Aggressive pricing, high potential
Hot on the heels of the Intel X99 platform announcement comes news of DDR4 support from a wide range of vendors. Most had pre-announced their kits, much like G.Skill, but now we can take a closer look and examine performance of the new memory standard.
More details can be found here, and G.Skill comes armed to the DDR4 party with numerous kits encompassing 2,133MHz to 3,200MHz speeds. All are available from today, we're informed.
All Ripjaws 4 kits include at least four modules to take advantage of X99's quad-channel memory architecture. Everything up to 3,000MHz is presented in three capacities - 16GB, 32GB and 64GB - while the fastest memory, at 3,200MHz, ships in a 16GB (4x4GB) pack.
G.Skill knows that running much above 2,800MHz requires the voltage to be bumped from the default, JEDEC-approved 1.20V to 1.35V. The vagaries of the X99 chipset and associated CPUs mean that operating at higher frequencies requires XMP settings that change the base clock from the default 100MHz to either 125MHz or 167MHz. We'll explain more on the following page.
Our 16GB (4x4GB) set of 3,000MHz-rated DDR4 memory looks the same size as DDR3 but has 48 more pins - 288 vs. 240. Standing at the same 40mm height as previous Ripjaws modules, the DDR4 variant uses a new heatspreader design that, the company says, increases surface area for better heat dispersal. We can't imagine modules running at a maximum 1.35V will become too warm.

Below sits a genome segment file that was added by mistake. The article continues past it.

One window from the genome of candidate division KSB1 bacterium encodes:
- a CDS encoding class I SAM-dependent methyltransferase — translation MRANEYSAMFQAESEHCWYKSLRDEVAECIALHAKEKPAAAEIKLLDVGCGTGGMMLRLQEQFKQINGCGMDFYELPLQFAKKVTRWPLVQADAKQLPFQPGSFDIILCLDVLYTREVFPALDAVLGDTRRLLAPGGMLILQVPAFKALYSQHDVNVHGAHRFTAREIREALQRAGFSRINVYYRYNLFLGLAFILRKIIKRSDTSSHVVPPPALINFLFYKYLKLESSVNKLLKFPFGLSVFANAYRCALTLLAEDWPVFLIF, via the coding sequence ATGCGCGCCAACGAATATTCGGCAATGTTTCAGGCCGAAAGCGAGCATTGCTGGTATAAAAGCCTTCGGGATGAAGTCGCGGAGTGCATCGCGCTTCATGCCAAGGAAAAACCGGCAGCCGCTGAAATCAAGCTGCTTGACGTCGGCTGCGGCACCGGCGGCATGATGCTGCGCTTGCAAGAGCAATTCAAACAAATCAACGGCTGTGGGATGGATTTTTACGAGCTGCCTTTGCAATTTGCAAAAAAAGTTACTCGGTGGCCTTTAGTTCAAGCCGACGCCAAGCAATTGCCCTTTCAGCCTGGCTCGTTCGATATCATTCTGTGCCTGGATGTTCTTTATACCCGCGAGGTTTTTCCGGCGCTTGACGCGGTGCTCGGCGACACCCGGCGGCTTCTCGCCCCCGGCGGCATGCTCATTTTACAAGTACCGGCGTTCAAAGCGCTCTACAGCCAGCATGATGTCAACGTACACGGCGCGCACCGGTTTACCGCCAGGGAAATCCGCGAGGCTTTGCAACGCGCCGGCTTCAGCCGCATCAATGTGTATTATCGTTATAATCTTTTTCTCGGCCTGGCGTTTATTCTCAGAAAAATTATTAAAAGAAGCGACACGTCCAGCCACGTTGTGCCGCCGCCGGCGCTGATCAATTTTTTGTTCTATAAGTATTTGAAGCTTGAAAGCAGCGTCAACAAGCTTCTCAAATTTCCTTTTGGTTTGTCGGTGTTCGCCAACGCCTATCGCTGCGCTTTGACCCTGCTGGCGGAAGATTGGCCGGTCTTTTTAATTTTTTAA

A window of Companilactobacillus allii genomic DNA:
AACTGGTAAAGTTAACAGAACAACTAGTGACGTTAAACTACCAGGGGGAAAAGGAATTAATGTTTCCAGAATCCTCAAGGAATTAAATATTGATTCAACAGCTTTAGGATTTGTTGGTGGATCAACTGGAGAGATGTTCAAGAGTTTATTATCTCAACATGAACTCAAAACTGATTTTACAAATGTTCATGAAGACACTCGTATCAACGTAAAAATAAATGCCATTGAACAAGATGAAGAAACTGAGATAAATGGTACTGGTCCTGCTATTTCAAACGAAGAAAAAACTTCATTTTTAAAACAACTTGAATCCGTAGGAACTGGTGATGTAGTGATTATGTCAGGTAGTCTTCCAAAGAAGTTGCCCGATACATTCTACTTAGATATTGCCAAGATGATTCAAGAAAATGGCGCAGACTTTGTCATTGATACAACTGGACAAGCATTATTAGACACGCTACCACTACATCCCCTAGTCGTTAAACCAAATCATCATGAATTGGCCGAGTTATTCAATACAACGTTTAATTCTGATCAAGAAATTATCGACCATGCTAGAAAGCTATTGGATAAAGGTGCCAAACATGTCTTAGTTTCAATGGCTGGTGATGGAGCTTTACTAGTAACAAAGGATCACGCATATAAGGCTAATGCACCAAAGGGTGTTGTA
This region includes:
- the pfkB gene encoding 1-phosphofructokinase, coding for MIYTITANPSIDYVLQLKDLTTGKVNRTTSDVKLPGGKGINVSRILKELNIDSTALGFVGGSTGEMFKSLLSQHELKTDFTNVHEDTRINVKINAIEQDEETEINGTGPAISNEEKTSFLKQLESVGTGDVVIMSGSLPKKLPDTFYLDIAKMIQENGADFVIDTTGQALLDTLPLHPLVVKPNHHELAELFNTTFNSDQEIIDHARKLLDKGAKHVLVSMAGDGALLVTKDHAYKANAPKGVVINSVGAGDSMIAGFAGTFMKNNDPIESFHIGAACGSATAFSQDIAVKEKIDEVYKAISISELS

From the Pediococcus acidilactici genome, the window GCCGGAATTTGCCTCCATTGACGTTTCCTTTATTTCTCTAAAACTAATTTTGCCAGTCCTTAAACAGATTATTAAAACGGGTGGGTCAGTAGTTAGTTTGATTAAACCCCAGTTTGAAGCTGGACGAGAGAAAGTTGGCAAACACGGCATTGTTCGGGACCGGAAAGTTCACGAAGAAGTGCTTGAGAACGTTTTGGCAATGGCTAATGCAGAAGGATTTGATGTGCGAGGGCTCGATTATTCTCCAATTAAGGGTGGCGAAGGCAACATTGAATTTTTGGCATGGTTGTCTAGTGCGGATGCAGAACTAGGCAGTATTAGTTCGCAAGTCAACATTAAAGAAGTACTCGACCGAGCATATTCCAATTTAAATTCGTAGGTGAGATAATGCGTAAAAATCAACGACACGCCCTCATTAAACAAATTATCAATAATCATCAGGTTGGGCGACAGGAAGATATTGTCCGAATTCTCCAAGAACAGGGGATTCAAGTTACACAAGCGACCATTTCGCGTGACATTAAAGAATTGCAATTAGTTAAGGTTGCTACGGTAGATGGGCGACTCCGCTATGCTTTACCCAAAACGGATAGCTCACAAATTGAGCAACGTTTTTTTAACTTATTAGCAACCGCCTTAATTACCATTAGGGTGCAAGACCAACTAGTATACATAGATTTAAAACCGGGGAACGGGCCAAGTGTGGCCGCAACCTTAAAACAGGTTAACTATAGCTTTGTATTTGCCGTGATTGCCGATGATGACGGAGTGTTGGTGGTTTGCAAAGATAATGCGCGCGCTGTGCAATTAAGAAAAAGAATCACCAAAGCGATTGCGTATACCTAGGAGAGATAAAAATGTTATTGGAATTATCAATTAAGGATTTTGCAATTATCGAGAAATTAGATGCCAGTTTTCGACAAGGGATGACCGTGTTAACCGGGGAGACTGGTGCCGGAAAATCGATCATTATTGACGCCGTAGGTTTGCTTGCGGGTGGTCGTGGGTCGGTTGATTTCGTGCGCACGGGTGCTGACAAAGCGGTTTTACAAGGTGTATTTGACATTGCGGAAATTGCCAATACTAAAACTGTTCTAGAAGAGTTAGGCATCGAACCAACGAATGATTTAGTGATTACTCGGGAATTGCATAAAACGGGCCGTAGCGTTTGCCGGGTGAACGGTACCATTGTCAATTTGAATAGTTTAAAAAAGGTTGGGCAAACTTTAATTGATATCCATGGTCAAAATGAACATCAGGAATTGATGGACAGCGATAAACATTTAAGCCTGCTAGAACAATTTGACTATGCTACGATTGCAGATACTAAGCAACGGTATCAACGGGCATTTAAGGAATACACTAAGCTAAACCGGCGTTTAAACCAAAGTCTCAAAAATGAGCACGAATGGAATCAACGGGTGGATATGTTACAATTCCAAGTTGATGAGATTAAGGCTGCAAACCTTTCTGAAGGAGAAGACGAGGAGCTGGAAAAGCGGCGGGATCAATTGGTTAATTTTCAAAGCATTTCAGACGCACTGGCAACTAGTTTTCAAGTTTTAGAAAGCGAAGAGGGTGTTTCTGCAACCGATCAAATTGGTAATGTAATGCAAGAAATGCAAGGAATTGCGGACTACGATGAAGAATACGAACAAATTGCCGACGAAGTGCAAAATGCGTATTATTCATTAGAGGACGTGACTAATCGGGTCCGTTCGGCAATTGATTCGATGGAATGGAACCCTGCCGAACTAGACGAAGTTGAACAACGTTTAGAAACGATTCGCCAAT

Ripjaws 4 is available with red, blue or black heatspreaders. We'd suggest G.Skill also contemplate a white-coloured version, ostensibly to match the new raft of Asus X99 boards.
It's normal for companies to charge huge premiums for the fastest implementations of new technology. A generic 16GB (4x4GB) kit of DDR4 2,133 memory retails for £170. G.Skill's 3,000MHz set is priced at £230, which is much lower than competing kits of the same specification that typically list on the wrong side of £300.
G.Skill is tempting users away from generic DDR4 memory with attractive pricing. The question remains whether 3,000MHz memory makes sense on a platform that uses a quad-channel architecture connecting to CPUs laden with 15-20MB of cache.